by Milo Hsieh
Photo Credit: PXHere/CC
IN THE 1990S and early 2000s, Taiwan’s massive development in tech manufacturing surprised the world. Journalist Craig Addison’s Silicon Shield, published in 2001, along with a documentary of the same name published in 2009, proposed that Taiwan’s central position in the tech production of the world has once given it an invisible shield against Chinese aggression. Addison argued that the need for major economies for Taiwanese-made electronic chips have both provided a disincentive for China to hurt its economy through military actions on Taiwan.
Given the need for Taiwanese chips in important technologies like the Black Box for avionics technology, the world’s dependence on Taiwan was argued to compel intervention if the Taiwanese economy is disrupted due to military threats. However, what has happened since then?
Cover of Silicon Shield
For one, starting in the early 2000s and into the 2010s, Taiwan slowly lost competitive edge compared to China. In the context of the continued success of American innovation-based firms that kept the global demand for electronic chips high, this has put Taiwan in an awkward position. With the gradual faltering of Taiwanese tech companies, as evident through the performance of companies like HTC, this silicon shield – the economic dependence the world holds on Taiwan – no longer has the strength it once had.
At the same time, other East Asian countries such as South Korea and China also started to invest in the same technological manufacturing field. American firms set their interest once on China and its large market: Both Apple and Google have interests set on exploiting the Chinese market with its 1.4 billion population.
Going into 2019, however, the US-China trade war has exposed flaws in China’s economic system and principles. China’s economic system was openly called out for being unfair. Practices such as forced technology transfers, unfair legal systems for foreign investors, as well as restrictions for foreign capital entering China has made the work foreign investors difficult in China. As result, the Trump administration has issued sanctions to punish the Chinese economy, which heavily impacted the Chinese economy and caused capital flight due to the devaluation of the Yuan.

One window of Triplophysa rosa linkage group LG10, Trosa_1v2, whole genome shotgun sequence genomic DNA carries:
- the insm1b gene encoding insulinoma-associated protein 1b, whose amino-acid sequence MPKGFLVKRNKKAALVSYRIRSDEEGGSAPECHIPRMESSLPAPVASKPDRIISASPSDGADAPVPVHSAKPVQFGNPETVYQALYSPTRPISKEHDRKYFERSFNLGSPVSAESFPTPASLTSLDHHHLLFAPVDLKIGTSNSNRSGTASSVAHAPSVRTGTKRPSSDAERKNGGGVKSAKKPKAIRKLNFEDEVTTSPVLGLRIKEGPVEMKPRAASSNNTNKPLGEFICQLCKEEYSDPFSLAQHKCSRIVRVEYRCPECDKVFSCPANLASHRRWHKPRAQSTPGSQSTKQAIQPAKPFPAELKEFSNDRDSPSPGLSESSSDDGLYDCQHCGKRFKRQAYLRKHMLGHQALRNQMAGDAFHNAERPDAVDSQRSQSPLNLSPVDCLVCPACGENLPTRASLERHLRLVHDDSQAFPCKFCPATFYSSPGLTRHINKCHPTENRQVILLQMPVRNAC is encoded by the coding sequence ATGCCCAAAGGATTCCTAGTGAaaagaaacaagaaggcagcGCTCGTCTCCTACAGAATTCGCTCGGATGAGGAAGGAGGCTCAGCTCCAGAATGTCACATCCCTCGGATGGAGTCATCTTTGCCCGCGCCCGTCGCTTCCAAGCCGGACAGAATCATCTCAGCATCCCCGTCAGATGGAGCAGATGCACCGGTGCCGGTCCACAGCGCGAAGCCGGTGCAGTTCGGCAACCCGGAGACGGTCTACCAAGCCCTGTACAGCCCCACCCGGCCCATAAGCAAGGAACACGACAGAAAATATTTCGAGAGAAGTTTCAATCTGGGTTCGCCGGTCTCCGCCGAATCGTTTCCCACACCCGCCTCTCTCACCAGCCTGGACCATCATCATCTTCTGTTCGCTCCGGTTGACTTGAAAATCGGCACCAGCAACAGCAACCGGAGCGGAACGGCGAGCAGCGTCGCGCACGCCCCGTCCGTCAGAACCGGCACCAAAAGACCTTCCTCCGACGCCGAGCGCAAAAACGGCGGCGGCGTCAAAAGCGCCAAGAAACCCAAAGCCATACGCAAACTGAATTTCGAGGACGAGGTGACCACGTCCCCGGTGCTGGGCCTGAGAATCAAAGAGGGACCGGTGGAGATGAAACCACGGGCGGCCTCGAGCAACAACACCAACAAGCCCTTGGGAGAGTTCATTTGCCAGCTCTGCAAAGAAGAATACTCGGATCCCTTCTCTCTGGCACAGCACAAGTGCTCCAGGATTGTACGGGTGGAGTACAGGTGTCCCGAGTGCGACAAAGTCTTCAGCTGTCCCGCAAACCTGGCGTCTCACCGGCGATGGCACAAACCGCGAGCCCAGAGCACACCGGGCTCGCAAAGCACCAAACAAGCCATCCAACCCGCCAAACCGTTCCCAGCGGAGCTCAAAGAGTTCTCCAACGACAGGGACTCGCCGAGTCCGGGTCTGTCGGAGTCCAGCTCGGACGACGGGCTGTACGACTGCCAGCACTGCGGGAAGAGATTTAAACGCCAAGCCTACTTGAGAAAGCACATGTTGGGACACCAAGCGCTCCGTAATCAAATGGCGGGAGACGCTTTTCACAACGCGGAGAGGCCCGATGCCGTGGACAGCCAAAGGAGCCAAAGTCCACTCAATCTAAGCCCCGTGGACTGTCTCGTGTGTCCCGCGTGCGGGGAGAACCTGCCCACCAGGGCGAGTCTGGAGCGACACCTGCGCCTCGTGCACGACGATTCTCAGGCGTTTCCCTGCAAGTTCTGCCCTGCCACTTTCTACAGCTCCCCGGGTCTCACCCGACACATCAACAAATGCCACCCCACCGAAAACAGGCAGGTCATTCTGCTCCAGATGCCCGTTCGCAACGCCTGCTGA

It is not as though Chinese economic might has suddenly evaporated into thin air. Yet this hostility has evidently damaged the Chinese economy more than the US. The Chinese government has stepped up stimulus levels while having continuously adopted measures to expand the economy throughout 2018. The US Federal Reserve Board, by contrast, though having slowed the projected rate hikes, is still taking a more cautious approach by increasing its rates. This is an indicator that the US economy is doing well while China has taken many steps to keep its economy going and its GDP growth rate high.
Photo credit: PXHere/CC
As Taiwanese companies, too, consist of that sector of capital which has recently gained incentives to leave China, options include relocating back to Taiwan. The Taiwanese government has also been willing to accommodate such changes on a local and central level, presenting policies to further incentivize capital flows back to Taiwan.
Though Taiwan does not have a strong native capacity in telecommunication equipment compared to South Korea and China, both known for having large state-sponsored firms, it nevertheless will benefit from the development of the 5G network, which would upgrade manufacturing productivity and enhance the logistics network around the island.